The toy industry forms a huge component of our lives as parents. Perhaps you are a new parent and you are concerned about the amount of toys available for your child, or perhaps you are interested in why some toys are seen as educational. Are some toys more beneficial to your child than others?
In this piece we will try to clarify some of the issues you may have around understanding what educational toys are and why you should be concerned about the types of toys you buy or make for your child. We will cover some of the aspects of educational toys and childhood development.
Educational toys as a label
On the one hand, some of the confusion around education toys comes from the idea that not all toys are educational, where on the other hand even a cardboard box can be an educational toy. So how do we determine when a toy is specifically an educational toy, and if it will be beneficial to your child (and your pocket)?
In some ways the term educational toy is an advertising name. It has been used by marketers as a way to prove to parents that a toy is a good choice to buy because it has the added value of being educational.
But a toy labeled as an educational toy is not necessarily more educational than other ‘normal’ toys. Any normal toys could be very educational depending on the age of your child and the type of toy. Basic toys like balls, blocks and puppets can be great for the development of your child, just as toys designed around various sensory engagement and developmental stages.
Children and their development
The key thing educational toys are focused on specifically is that they are more effective when it comes to helping your child develop intellectually, emotionally, socially and physically. These toys are designed to fit certain goals in terms of the skills your child needs to develop by a certain age.
The type of toy that is suitable to a toddler will of course not have the same intellectual stimulation for a child heading towards school. Simpler toys that encourage your child to recognize different colors and shape relationships, like fitting a certain shape into a certain hole develops hand eye coordination and patience as well as logical reasoning as a toddler of around 1 or 2 years. But this type of toy will not encourage development in a pre-school child.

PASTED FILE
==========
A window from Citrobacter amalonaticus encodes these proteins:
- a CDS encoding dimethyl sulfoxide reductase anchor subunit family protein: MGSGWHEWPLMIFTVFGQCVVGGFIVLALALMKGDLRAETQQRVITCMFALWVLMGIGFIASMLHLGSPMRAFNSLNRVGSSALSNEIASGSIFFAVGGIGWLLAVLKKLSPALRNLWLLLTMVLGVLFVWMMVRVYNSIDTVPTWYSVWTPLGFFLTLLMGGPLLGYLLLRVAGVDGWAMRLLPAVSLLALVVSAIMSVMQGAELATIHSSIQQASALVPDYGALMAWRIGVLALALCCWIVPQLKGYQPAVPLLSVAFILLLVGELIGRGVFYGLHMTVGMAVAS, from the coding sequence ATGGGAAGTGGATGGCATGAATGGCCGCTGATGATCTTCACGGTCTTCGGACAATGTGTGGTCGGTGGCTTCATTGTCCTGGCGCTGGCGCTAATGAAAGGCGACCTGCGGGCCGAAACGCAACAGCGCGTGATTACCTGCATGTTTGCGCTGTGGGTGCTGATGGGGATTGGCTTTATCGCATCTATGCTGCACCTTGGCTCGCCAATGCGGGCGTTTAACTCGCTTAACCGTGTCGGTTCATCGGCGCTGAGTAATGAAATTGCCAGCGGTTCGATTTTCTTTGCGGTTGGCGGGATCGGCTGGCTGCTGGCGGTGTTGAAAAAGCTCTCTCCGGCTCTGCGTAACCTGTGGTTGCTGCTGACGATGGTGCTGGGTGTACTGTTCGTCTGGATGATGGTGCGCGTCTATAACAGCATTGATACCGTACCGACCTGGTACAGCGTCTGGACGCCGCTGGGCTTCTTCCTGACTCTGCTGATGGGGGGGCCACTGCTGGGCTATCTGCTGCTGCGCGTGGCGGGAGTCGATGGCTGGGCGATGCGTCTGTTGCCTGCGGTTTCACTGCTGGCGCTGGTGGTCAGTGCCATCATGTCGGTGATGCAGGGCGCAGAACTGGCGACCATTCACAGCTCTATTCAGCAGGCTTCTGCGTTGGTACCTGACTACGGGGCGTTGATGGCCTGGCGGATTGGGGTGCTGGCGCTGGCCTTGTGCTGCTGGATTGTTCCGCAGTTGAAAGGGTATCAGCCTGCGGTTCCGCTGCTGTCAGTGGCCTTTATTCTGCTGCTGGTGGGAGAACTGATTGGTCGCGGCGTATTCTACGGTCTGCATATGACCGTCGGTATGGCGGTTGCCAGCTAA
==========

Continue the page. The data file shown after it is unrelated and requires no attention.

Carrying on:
An older child would benefit from more sophisticated toys where more manipulation and interaction is required, such as a complex puzzle or a ball game, even games that are seemingly too complex can be great for children starting school. The benefits of chess for later logical reasoning and problem solving for example, have been proven by various studies.
Educational toys are suited to certain development stages and this is why some toys can be seen as educational to a toddler but would just be something to play around with and keep boredom away for a few minutes for an older child. An educational toy usually provides some level of challenge. The most important thing is, of course, interaction.
What about fun?
Educational toys can take many forms and of course can and should be fun for children or they will move on to something that entertains them, or end up doing something passive like watching television. Of course not all passive activities are bad, reading is incredibly valuable and some computer games can also develop fine motor and reasoning skills.
Finding joy in something and experiencing different emotions is just as important in becoming a fully rounded adult as problem solving or motor skills. Education and developing those all-important skills do not have to be at the cost of fun.
When children have fun when they play with a toy or game, they will develop skills and be more willing to continue with the activity. In this way, open-ended toys can be great. These are toys that are not prescriptive and can be used in various ways.
Puppets or dolls and building blocks stimulate your child’s imagination and the toy can become different characters in a game, or blocks can be anything from a tower or complicated city. One of the best types of educational toys are art supplies.
Crayons and paints are a wonderful way to get into creative development and can become a lifelong passion. Even coloring has proven to be children’s activity that has immense value to adults.
If children enjoy puzzles or basic ball games as children it is something that can provide them with a relaxing and enjoyable activity later in life. Sometimes the activity or toy will not necessarily help in their development, but keep stress away, keep your mind active and can be something that you share with family and friends as you grow older.
Games and puzzles are also great for seniors, it keeps connections in our brains active as we age, so a fun educational toy can have value whether you are 3 or even 83 years old.
Almost all toys can be educational in some way and the best thing to do is think about the age of your child and what type of stimulation they might need. Some toys are designed specifically to be used as part of a developmental stage, such as toys that encourage the understanding of sound and touch for young toddlers.
But not all toys that were designed to be educational will always be something your child enjoys. Don’t worry, this is not a problem, most other basic toys that form part of games that can develop your child’s social, intellectual and motor skills.
Something as normal as a soccer ball or a paint brush, can be very educational and give them hours of fun while they build relationships, muscles or amazing creative skills, that will help them to become well-rounded and balanced adults. They key thing to remember is that any toy can actually be educational, it just depends on how your child engages with it.